The popular 1996 film Bound is a lesbian centered crime thriller written and directed by the Wachowskis in their feature film debut. Jennifer Tilly plays Violet who is a relationship with a member of the mafia named Caesar. Gina Gershon as Corky works next door and changes their lives by planning to steal Caesar's money together with Violet.
The Wachowskis went from Bound to big success with The Matrix franchise and Lana Wachowski was the first major film director to come out as transgender, with Lily following in March 2016.
Ebertfest was founded just three years after Bound in 1999 by the late Roger Ebert and takes place in Urbana-Champaign, Illinois every April. The concept behind the movie festival is to screen films that are deserving more recognition than their initial run.
On April 11, Chaz Ebert, Roger's wife and festival co-founder, introduced two of the stars from Bound. Actresses Jennifer Tilly and Gina Gershon arrived at Champaign's Virginia Theatre to watch Bound with the audience and answer questions afterward.
Tilly stated that she originally wanted to play the part of Corky, saying, "I was tired of playing the same roles and wanted to kick ass. Hand to hand contact is sexy. Every time Gina got a new bruise on her face, I felt a little more turned on!"
Both actresses were thrilled to see the movie projected in a theater once again and Gershon apologized for talking so much throughout the film, adding, "The sound for Bound is so much better on the big screen."
Panel moderator Chuck Koplinski, from Reel Honest Reviews, asked about the sex scenes in Bound. Gershon explained that it was very technical and the Wachowskis knew every single shot. Tilly said, "When it is men in Hollywood writing sex scenes, then it's just pages of porn. This script was different just said a bed somewhere and they have sexso we were not alarmed. Gina brought tequila for the first time we kissed."
Gershon added, "I knew she was nervous so it was like a first date. I brought tequila and chocolate. I knew it would be fine." Tilly exclaimed, "She bought me snacks and alcohol! It was the story of my dating life, really…"
The directors hired feminist Susie Bright to choreograph the sex scenes, which were filmed on a closed set. Tilly joked, "Me and Gina like to make out in private." They had footage that the Motion Picture Association of America deemed to be rated NC-17. "The Wachowskis said it was homophobia plain and simple. Maybe they will put it in the 25th anniversary of the deleted scenes.They should include all eight takes. That will really sell it," Tilly said to laughter from the audience.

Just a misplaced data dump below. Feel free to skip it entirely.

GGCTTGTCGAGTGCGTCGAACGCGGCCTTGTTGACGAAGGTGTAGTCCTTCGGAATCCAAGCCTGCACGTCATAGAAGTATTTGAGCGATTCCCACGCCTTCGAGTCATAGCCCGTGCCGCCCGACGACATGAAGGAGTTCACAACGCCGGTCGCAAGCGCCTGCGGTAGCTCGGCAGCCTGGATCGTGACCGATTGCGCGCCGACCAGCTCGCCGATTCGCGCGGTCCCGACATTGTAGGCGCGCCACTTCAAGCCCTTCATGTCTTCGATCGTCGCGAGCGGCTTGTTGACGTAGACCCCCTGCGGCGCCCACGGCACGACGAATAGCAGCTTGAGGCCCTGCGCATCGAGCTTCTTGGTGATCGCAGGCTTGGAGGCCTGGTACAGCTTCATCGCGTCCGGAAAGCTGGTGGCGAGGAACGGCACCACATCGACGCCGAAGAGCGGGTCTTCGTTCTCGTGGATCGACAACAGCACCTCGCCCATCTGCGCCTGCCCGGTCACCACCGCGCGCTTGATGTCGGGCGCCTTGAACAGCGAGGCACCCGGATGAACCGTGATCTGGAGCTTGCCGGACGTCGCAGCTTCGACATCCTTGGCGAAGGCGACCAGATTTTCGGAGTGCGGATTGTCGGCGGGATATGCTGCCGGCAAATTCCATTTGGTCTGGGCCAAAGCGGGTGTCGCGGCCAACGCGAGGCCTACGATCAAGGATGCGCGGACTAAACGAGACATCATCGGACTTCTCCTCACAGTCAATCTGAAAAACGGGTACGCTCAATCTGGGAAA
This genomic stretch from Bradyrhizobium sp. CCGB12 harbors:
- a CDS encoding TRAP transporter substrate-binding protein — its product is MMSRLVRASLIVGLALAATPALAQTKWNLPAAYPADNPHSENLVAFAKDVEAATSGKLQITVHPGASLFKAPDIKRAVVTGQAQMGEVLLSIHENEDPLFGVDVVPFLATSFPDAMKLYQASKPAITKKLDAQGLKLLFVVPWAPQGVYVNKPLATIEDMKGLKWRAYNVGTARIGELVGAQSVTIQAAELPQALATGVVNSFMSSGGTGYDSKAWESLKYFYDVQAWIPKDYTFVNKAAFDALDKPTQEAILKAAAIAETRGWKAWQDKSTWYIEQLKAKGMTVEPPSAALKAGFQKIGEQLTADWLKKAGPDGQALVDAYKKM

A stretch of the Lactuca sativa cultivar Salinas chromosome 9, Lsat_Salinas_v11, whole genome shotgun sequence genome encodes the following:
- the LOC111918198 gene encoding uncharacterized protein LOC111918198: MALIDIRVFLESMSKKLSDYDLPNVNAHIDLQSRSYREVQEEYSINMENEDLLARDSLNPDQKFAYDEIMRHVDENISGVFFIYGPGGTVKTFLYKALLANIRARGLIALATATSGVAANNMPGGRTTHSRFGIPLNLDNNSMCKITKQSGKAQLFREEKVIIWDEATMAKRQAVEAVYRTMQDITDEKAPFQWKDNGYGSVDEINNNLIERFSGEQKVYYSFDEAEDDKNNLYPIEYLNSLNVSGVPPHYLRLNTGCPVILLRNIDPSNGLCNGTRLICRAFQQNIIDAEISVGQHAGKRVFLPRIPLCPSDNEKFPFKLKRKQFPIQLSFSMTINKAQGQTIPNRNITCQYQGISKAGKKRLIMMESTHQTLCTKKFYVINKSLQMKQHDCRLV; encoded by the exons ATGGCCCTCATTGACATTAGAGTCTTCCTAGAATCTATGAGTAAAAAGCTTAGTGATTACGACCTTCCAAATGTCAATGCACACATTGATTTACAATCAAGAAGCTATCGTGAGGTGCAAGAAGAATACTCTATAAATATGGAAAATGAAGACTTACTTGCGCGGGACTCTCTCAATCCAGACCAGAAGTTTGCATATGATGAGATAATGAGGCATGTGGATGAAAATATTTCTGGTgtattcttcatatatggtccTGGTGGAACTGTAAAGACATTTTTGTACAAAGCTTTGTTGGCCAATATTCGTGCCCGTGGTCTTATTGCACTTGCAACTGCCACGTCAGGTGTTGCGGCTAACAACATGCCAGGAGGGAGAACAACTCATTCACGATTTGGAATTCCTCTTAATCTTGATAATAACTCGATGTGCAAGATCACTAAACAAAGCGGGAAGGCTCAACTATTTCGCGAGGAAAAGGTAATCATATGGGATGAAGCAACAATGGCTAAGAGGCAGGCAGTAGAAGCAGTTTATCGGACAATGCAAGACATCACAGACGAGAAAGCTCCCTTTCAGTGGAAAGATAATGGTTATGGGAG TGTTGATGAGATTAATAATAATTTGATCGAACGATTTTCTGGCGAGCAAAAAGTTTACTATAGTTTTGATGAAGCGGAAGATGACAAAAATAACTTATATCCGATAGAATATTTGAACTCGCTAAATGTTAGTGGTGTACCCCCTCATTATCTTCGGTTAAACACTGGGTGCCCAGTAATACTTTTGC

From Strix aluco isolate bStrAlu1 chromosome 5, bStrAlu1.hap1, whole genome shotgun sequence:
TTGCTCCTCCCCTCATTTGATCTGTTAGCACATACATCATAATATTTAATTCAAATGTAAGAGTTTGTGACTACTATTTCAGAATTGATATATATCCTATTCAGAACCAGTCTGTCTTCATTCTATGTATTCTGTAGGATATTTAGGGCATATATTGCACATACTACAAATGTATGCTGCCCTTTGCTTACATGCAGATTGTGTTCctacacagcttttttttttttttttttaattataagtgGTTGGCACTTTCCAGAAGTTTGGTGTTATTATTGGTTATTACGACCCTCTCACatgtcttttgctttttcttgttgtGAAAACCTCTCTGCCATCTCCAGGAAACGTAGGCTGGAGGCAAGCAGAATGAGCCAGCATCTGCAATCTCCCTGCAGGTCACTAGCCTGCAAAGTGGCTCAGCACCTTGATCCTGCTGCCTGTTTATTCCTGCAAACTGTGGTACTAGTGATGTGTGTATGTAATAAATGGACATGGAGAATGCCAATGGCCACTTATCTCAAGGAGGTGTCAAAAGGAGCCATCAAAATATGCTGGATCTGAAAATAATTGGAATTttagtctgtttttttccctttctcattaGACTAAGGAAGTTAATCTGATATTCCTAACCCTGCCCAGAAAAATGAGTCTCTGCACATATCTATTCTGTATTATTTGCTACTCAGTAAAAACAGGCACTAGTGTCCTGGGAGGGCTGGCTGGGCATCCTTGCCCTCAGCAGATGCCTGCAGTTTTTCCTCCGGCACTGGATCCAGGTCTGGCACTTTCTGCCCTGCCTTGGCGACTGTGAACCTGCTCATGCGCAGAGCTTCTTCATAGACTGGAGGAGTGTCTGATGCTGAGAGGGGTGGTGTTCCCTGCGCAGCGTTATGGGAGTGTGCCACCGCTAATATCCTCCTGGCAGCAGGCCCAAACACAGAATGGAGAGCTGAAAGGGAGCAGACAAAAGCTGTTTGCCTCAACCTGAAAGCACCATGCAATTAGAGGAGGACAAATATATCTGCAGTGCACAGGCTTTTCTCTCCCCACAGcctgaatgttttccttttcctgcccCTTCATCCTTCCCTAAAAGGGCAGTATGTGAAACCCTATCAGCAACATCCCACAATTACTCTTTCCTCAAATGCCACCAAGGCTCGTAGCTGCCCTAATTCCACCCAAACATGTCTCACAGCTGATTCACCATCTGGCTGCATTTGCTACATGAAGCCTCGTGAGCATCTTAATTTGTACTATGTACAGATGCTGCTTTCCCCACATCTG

Reel Honest Reviews' Pamela Kammer Powell questioned the actresses about how their perspectives of lesbian relationships have changed with the times. Tilly poked fun at Gina by saying, "Gina did lots of research for this role. She was in San Francisco with Susie Bright going around to all of the gay bars. She was trying out lines from the movie on girls to see if they worked."
Gershon stated that was made up, but after working on the Riverdale TV series, she has seen the LGBT community depicted in many waysincluding references to Bound on the show. She was originally advised to not accept the role in Bound and was told it would ruin her career.
Tilly stated, "People don't know how far the LGBT community has come since we filmed this. The Wachowskis said many actresses refused to read for it. Two of the best female parts I had ever read and people didn't want to come in? I was just astonished. Back then, all we had was Red Shoe Diaries that made lesbians very titillating. Gina and I were concerned about being like that, but the script was so amazing. Gina and I were a team. We looked after each other. It was a story about two women that happened to be in love. Warner Bros. offered $10 million to make Corky a man. The Wachowskis went to Dino De Laurentiis instead, who gave them $3 million to make Bound."
Gershon followed that with thoughts about directors being transgender, which she said "is so interesting. There was dialogue saying I want to get out of my body. I wondered if they were thinking about that then. They were incredible directors who knew what they wanted. It was a well-oiled machine."
The two stars were both presented with golden thumbs-up statues ( reflecting how Roger Ebert rated movies ) after the screening.